Panel discusses energy policy and economics of Paris Agreement

Jan. 31, 2016, 11:42 p.m.

The Stanford Environmental and Energy Policy Analysis Center (SEEPAC), Stanford Institute for Economic Policy Research (SIEPR) and the Precourt Institute for Energy discussed how effective the Paris Agreement on climate change will be, and the future of climate policy, during a panel discussion on Jan. 28.  

Under the Paris Agreement, negotiated last December at the 2015 U.N. Conference on Climate Change, 195 countries pledged to keep further global warming below two degrees Celsius. Unlike the previous Kyoto Protocol, the Paris treaty secured participation from both developed and developing countries.

Todd Stern, the U.S. Special Envoy for Climate Change and chief negotiator on climate issues, viewed the agreement in Paris as a major victory for establishing a universal climate agreement that applies to almost all countries.

“The agreement revises the basic framework of climate change [policy], and this framework looks forward and not backwards,” Stern said.

A Stanford Environmental and Energy Policy Analysis Center (SEEPAC) panel discusses the implications of the Paris Agreement on climate change on Jan. 28. (ALLISON HARMAN/The Stanford Daily)

However, some believe that talks in Paris have come too late. Jerry Taylor, president of the Niskanen Institute, a libertarian think tank, expressed concern that the agreement will not successfully maintain an average temperature rise below two degrees Celsius.

“The national commitments made in Paris are utterly inadequate for that task,” Taylor said.

According to Taylor, the Intended Nationally Determined Contributions (INDC) that each member country of the Paris Agreement has pledged to take by 2020 will only limit global warming to three to five degrees celsius if followed through with.

“I think the Paris agreement is the first step that we needed decades ago,” said Sophie Harrison ’16 before she attended the panel.

However, some worried that national policy will not be stringent enough to help meet emissions reduction goals. The U.S.’s Clean Power Plan, which sets emissions standards for power generation until 2030, may not demand sufficient cuts in greenhouse gasses from utilities, according to Taylor.

Trevor Houser, a partner at the public policy research firm Rhodium Group, said that significant reductions must come from voluntary state action, including the adoption of more ambitious policies. He cited California as an example, highlighting the state’s more stringent guidelines for reducing pollution.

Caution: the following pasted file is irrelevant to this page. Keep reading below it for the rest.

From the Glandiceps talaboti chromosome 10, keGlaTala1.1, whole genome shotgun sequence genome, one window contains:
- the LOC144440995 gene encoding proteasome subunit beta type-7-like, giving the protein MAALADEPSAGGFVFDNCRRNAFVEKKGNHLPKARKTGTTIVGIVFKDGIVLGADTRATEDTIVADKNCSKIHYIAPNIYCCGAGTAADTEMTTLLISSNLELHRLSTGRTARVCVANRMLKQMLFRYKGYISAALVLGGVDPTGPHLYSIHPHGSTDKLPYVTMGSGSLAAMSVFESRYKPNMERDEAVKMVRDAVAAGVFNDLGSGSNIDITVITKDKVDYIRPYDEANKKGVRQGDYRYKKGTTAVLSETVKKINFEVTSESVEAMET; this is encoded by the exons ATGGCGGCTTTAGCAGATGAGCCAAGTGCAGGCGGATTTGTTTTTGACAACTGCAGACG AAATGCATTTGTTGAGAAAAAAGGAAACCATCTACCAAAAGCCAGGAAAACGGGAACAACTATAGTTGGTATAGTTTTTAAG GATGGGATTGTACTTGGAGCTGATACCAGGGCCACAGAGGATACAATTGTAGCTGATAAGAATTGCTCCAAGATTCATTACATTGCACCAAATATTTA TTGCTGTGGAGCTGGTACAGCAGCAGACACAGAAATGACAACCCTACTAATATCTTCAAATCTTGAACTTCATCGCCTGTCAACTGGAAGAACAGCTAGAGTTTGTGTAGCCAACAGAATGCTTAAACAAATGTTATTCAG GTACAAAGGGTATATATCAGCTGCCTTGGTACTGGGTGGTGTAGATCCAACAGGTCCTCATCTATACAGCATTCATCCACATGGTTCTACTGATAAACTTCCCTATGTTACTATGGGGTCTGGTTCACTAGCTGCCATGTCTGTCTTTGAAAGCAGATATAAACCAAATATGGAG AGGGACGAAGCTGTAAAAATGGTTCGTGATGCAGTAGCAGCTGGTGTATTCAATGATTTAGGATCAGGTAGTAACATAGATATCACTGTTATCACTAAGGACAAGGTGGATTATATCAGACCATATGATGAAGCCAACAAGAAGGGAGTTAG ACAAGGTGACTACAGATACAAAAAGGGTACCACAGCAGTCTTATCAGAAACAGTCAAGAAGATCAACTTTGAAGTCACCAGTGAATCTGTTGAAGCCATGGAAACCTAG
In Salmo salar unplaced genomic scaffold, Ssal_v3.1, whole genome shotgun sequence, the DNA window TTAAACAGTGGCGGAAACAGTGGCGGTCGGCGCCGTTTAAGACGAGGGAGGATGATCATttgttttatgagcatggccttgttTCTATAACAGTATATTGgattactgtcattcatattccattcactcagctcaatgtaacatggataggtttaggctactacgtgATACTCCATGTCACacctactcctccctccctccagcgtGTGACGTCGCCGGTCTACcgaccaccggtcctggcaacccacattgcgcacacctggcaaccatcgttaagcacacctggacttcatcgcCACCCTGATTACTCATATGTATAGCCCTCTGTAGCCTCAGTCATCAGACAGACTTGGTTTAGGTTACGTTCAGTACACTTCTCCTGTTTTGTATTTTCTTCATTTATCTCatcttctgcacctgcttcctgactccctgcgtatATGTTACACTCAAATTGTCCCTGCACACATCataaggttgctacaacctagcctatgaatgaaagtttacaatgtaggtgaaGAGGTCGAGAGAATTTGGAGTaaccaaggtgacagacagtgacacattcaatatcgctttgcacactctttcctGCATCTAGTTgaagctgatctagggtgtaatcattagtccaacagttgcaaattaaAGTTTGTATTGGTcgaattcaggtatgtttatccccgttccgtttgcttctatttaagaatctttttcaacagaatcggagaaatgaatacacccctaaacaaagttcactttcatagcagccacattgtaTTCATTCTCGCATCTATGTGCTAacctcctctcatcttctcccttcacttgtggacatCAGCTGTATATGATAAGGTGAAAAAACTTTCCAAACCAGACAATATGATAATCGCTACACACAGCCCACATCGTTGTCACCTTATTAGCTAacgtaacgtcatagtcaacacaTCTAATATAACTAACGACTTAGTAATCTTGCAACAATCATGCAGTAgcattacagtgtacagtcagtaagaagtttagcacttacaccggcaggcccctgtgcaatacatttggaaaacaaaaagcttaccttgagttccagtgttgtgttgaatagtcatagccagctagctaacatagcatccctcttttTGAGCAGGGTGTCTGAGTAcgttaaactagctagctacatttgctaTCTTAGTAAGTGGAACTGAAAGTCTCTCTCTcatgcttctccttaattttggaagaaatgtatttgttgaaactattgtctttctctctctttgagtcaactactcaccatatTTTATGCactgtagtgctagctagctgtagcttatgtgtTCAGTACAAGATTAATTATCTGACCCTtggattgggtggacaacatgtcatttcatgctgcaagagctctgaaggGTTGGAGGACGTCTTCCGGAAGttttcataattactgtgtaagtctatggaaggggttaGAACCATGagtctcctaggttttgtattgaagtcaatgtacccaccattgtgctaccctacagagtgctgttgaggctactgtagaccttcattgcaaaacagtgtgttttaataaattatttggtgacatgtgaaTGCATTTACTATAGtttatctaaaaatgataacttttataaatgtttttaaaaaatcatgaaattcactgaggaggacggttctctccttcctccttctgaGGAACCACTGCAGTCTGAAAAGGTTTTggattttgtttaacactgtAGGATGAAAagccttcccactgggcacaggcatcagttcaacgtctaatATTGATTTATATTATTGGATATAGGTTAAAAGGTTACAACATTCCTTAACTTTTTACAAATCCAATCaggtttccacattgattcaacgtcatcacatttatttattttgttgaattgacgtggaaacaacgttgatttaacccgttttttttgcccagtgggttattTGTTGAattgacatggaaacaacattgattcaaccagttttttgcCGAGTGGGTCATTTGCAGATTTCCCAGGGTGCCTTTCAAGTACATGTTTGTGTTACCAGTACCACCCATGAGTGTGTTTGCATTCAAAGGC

California Secretary for Environmental Protection Matthew Rodriguez rejected the common criticism that more stringent climate regulations harm the economy by excessively burdening companies.

“[California has] a good economic story in addition to promoting good climate policy,” Rodriguez said, pointing out that California’s economy grew after the recession despite the strong environmental measures contained in the Global Warming Solutions Act of 2006, which requires the reduction of statewide emissions to 1990 levels by 2020.

According to Taylor, the business world is not standing idle in light of the agreement. Some companies, such as Salesforce and Nike, have pledged to use only energy developed from renewable sources. Even oil companies are preparing for a future with stronger regulation.

“Shadow pricing of carbon has been changing things behind the scene,” Taylor said, referring to policy shifts among energy companies.

According to Taylor, Exxon-Mobil uses a tax of $60 per ton of carbon internally when evaluating the profitability of new ventures.

There was a general consensus at the panel that the Paris Agreement has created a framework for more positive movement in addressing climate change.

“I think the major step forward from Paris was success in having very broad participation by the countries of the world in the effort to reduce greenhouse gases,” said Lawrence Goulder Ph.D. ’82, professor of environmental and resource economics.

“There’s no assurance that nations will fulfill their pledges, and the pledges themselves are probably weaker than what’s needed to avoid very serious climate impacts,” Goulder added in a statement to the Daily. “But still it’s very significant and encouraging that virtually all of the countries of the world are working together toward common objective.” 


Contact Regan Pecjak at reganp ‘at’

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